No one’s heart
Was ever more susceptible than Circe’s,
Why, no one knows: it may be that the cause
Lay in her very nature, or maybe Venus,
Angry about her father’s gossiping,
Had made her what she was.
(Lines 24-29, Book XIV)

That Circe, always falling in love and transforming anyone who gets in her way!

Kelly: I wish I had known about the perceptions of Circe, so I could know that Miller was turning them around! Which makes me think about accessibility. Surely others will encounter this book as I did, not knowing or not remembering enough from my explorations into mythology as a kid. I thought about other readers. And I can see where they might be most ready for Circe’s rage, especially in this time. Her heart is definitely not susceptible!

Andrew: Agreed! And also agreed about accessibility.  lot of readers may find this book impenetrable from the outset. It’s funny, though, because while I’m coming at this book as a heavy fan of the myths, for it to succeed as a novel it needs more. Can it deliver? What do you think?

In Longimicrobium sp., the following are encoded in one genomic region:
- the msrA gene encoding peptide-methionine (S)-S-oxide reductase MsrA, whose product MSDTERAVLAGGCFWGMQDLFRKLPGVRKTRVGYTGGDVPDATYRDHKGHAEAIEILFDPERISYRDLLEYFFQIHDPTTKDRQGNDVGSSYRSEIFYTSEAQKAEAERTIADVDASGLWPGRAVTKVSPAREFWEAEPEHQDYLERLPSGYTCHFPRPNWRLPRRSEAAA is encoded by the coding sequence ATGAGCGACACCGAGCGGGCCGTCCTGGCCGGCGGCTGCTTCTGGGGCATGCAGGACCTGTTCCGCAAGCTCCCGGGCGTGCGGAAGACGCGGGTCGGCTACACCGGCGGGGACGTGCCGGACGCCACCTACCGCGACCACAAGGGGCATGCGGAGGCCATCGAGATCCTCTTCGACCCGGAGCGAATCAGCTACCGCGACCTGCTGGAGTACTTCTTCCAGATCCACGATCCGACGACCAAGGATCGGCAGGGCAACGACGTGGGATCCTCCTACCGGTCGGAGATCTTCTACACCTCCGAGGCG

Nathan: I remain so haunted by the alien landscape of Circe’s childhood, her godlike youth, roaming the hard-walled fortress of her father, fearing the moment he would burn her to a crisp, and all the while taunted for her weakness, puny voice, and ugliness. But we as readers just know and can feel she will gain strength, that her voice will be revealed to be beautiful, that in fact a great love is coming her way. It is so universal, this Cinderella-esque situation, the way everyone is probably going to be proven wrong about her. The first time I really felt my blood pump for a character like this was for one of the main characters in Stephen King’s It. Terrible book, in many ways, I see now. But when I was 10, reading about a guy who worked I think as a livery driver, always going 57 mph so as not to arouse the highway patrol, roaring toward a small town in Maine, darkness on the horizon, the guy remembering how everyone in town thought he was dumb and fat and ugly but he ate salads and got out and proved everyone wrong. I think that part of me still reads books to feel that way again, to root for a main character to grow up and stand tall.